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The Six Weirdest Ancient Roman Ideas About The Human Body

Source: http://www.forbes.com/sites/kristinakillgrove/2015/07/22/the-six-we...


The Six Weirdest Ancient Roman Ideas About The Human Body


Fresco depicting Iapyx removing an arrowhead from Aeneas' thigh. Pompeii. (Image by C. Raddato, used under a CC-BY-SA 2.0 license, via wikimedia commons)

Fresco depicting Iapyx removing an arrowhead from Aeneas’ thigh. Pompeii. (Image by C. Raddato, used under a CC-BY-SA 2.0 license, via wikimedia commons)

Given our 21st century understanding of medicine, in which scientists can grow or 3D print new organs, the ancient Romans may seem fantastically clueless about human anatomy and disease. But until Anders Vesalius revolutionized the study of anatomy in the 16th century, Western medicine was dominated by the thoughts of Greek physicians like Hippocrates and Galen, whose work was amplified by Roman historians such as Pliny the Elder.

Pliny notoriously perished in the eruption of Mt. Vesuvius in 79 AD, but not before he completed a 37-book (ten-volume) encyclopedia of ancient knowledge known as Historia Naturalis, or Natural History.  Book VII of Pliny’s history focuses on anthropology and human physiology.  Many of the bits of knowledge he collected, though, are… less than accurate.  Following are some of the weirdest things that Pliny (and, by extension, many people over the next millennium) believed about the human body.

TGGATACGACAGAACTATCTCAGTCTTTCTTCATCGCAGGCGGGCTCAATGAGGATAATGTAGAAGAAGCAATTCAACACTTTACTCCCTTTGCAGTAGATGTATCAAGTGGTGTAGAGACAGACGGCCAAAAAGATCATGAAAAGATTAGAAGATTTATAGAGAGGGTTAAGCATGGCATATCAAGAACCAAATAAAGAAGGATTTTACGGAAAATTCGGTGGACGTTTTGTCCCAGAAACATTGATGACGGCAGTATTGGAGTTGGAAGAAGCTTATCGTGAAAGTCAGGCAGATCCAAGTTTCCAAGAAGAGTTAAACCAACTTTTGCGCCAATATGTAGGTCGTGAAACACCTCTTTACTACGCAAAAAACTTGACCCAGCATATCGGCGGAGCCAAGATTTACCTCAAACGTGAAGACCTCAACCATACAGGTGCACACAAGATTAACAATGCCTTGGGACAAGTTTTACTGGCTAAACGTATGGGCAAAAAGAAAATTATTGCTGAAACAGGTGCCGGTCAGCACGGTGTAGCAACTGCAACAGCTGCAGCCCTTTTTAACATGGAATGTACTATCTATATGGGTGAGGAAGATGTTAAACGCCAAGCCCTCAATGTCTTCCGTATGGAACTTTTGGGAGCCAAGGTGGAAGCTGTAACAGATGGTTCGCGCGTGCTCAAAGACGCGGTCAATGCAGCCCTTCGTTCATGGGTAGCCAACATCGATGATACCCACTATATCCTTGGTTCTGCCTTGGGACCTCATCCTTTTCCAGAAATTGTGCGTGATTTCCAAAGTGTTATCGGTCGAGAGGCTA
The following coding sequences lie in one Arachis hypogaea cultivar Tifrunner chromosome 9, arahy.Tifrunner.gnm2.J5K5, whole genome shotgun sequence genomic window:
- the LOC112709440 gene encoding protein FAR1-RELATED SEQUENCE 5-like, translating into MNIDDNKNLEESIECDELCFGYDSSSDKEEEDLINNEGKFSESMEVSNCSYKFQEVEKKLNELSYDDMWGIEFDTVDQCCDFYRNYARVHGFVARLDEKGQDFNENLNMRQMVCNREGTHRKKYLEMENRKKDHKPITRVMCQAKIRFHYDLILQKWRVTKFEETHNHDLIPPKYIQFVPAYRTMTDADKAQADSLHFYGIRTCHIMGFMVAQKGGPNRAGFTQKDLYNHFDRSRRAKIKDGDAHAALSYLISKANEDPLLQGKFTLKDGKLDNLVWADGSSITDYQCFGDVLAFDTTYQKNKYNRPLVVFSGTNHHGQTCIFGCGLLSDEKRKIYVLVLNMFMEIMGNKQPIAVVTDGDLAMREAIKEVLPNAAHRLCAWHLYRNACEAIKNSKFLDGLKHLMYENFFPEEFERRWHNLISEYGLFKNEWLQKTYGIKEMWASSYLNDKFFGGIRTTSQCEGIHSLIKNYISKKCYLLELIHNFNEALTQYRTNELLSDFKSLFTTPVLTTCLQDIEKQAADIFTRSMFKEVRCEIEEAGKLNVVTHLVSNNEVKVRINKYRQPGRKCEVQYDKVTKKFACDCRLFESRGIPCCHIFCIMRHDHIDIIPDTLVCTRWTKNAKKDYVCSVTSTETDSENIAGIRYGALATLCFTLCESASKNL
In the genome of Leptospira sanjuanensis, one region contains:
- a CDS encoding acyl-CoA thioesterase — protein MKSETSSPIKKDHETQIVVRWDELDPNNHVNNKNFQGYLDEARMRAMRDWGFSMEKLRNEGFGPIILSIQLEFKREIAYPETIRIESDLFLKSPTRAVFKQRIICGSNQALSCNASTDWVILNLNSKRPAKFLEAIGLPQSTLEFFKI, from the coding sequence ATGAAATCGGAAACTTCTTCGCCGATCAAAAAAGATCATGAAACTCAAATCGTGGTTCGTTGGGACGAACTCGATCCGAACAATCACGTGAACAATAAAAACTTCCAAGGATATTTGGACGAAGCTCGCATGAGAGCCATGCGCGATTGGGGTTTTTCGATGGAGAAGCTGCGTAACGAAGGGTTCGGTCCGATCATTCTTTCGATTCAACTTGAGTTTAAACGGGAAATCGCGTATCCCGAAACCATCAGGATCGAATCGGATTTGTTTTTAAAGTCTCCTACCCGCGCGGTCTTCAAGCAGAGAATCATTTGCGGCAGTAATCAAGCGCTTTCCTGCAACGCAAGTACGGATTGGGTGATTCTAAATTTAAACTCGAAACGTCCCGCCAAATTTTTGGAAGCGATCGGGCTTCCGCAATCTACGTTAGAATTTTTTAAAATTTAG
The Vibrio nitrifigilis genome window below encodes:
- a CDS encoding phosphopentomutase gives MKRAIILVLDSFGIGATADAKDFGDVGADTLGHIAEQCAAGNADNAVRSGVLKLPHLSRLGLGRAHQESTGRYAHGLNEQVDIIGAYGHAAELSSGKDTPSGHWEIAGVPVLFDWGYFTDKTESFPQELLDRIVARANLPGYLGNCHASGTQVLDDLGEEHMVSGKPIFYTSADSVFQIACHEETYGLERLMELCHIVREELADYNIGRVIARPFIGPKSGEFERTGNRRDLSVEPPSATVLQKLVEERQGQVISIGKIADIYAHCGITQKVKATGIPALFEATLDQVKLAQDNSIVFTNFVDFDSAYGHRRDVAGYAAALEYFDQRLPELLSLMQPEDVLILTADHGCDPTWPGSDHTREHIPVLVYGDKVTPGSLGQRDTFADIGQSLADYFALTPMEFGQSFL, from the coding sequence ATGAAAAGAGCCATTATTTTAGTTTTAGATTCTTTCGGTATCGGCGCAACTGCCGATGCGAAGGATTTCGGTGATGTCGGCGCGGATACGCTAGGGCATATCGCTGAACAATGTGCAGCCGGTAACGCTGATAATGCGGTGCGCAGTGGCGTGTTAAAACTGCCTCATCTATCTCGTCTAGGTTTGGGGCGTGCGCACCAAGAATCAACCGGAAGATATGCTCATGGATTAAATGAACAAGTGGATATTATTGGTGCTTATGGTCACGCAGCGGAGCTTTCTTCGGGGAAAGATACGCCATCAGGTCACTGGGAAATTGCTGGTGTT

Height.  Human stature is known to vary significantly, with the current tallest man in the world coming in at 8’3″ and the shortest at 19″. Pliny’s report of the shortest man in Rome could be right, but his claims about the tallest Romans stretch the truth:

In the reign of the deified Augustus, there was a couple called Pusio and Secundilla who were half a [Roman] foot taller [approx. 9'10" tall] and their bodies were preserved as curiosities in the Sallustian gardens. In the reign of the same emperor, the smallest man was a dwarf called Conopas, who was two [Roman] feet and a palm [approx. 26" tall] in height. — Pliny, Natural History, 7.75 [trans. M. Beagon]

Chandra Bahadur Dangi, from Nepal, (L) the shortest adult to have ever been verified by Guinness World Records, poses for pictures with the world’s tallest man Sultan Kosen from Turkey, during a photocall in London on November 13, 2014, to mark Guinness World Records Day. Chandra Dangi, measures a tiny 21.5in (0.54m) the same height as six stacked cans of beans. Sultan Kosen measures 8 ft 3in (2.51m). AFP PHOTO / ANDREW COWIE (Photo credit should read ANDREW COWIE/AFP/Getty Images)

Handedness. Anthropological studies show that about 10% of the human population is left-handed, although the exact reason for lateralization, or handedness, is not entirely clear.  Pliny seems to have noticed this, but gets confused:

It has also been observed that the right side of the body is the stronger, but sometimes both sides are equally strong and in some people the left hand predominates, although this is never the case with women. — Pliny, Natural History, 7.77 [trans. M. Beagon]

Birth. Without a clear understanding of sperm and eggs, not to mention an inability to see the developing fetus through ultrasound like we can, Pliny has some odd thoughts about pregnancy and childbirth. Still, we can see aspects of this in old wives’ tales that persist today:

Girls are born more quickly than boys, just as they grow old more quickly. Boys move often in the womb and are generally carried on the right side, while girls are carried on the left. — Pliny, Natural History, 7.37 [trans. M. Beagon]